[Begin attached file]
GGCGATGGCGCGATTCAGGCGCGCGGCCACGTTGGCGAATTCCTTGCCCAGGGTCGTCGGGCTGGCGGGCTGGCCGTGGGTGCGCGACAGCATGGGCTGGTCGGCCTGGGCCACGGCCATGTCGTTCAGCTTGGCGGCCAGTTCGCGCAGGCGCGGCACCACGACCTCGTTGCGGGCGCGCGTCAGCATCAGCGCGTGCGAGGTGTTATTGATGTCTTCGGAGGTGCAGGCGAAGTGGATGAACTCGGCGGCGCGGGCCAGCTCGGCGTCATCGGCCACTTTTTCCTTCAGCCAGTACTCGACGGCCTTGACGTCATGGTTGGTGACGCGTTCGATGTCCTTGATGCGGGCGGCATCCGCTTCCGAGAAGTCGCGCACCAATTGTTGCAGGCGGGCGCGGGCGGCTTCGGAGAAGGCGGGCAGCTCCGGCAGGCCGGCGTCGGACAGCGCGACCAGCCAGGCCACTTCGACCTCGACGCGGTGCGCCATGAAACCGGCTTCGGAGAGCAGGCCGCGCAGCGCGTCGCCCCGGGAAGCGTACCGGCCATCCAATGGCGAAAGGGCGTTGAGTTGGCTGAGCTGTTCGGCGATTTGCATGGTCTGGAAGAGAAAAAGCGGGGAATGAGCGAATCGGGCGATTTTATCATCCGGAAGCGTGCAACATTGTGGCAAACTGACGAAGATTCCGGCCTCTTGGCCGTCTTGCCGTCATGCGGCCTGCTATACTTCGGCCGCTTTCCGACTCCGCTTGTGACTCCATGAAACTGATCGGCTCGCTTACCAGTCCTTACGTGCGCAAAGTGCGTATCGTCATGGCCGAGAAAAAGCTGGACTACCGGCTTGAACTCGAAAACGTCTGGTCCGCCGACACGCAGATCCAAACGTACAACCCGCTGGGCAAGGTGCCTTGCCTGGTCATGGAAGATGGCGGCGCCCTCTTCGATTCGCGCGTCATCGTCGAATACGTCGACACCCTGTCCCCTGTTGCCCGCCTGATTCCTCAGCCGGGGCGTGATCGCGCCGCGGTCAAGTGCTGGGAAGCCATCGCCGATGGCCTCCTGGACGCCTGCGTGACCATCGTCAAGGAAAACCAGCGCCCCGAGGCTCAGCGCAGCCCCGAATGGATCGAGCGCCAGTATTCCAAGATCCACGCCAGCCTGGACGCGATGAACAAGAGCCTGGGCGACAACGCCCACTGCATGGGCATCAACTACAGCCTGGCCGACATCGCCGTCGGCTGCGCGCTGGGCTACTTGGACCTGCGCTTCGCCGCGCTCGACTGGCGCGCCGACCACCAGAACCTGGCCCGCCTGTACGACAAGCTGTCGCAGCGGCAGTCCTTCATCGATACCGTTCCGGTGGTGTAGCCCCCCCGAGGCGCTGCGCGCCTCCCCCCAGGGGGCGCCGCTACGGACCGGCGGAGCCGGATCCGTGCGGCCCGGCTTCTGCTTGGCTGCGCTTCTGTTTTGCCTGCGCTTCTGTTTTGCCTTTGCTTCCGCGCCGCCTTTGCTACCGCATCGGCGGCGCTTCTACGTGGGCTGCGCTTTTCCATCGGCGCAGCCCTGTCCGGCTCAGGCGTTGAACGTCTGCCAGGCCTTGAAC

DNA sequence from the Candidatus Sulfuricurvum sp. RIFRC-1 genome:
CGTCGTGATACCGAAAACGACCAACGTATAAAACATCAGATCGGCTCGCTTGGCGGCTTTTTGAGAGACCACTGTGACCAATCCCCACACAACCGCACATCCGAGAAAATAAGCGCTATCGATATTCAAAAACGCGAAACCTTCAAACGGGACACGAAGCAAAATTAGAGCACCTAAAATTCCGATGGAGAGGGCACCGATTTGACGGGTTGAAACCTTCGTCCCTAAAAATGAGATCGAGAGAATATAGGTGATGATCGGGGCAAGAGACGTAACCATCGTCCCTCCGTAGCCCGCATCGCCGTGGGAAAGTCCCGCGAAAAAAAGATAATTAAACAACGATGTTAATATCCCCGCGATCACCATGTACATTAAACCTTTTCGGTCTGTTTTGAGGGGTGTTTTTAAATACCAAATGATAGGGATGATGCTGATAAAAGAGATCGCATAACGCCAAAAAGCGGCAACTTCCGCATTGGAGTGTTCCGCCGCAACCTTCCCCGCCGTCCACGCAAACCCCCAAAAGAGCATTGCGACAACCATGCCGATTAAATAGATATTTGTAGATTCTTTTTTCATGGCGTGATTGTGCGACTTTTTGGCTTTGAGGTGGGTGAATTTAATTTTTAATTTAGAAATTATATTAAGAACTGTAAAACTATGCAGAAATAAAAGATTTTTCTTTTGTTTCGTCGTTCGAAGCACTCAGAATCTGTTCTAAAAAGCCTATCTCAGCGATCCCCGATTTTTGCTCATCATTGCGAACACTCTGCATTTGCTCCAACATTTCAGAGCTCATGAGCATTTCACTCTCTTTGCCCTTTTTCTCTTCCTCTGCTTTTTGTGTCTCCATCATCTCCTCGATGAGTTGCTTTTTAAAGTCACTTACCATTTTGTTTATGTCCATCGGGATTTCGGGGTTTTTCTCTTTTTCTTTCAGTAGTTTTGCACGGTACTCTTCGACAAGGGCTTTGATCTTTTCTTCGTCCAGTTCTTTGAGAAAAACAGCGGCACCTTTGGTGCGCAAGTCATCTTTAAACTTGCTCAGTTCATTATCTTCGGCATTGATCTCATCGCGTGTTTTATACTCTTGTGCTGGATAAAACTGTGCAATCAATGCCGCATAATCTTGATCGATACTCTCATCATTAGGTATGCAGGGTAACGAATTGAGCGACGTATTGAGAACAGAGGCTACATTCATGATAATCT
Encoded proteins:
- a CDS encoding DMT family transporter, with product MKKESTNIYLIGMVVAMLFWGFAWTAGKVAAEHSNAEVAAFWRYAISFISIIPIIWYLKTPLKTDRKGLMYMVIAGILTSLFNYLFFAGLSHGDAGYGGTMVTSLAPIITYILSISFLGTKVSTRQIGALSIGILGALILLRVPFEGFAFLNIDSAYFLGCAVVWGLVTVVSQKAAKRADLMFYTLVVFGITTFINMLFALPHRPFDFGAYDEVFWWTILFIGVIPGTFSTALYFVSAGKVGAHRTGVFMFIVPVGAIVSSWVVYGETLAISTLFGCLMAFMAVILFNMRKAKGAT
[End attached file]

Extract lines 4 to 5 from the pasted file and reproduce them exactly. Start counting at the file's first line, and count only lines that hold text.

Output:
Encoded proteins:
- a CDS encoding DMT family transporter, with product MKKESTNIYLIGMVVAMLFWGFAWTAGKVAAEHSNAEVAAFWRYAISFISIIPIIWYLKTPLKTDRKGLMYMVIAGILTSLFNYLFFAGLSHGDAGYGGTMVTSLAPIITYILSISFLGTKVSTRQIGALSIGILGALILLRVPFEGFAFLNIDSAYFLGCAVVWGLVTVVSQKAAKRADLMFYTLVVFGITTFINMLFALPHRPFDFGAYDEVFWWTILFIGVIPGTFSTALYFVSAGKVGAHRTGVFMFIVPVGAIVSSWVVYGETLAISTLFGCLMAFMAVILFNMRKAKGAT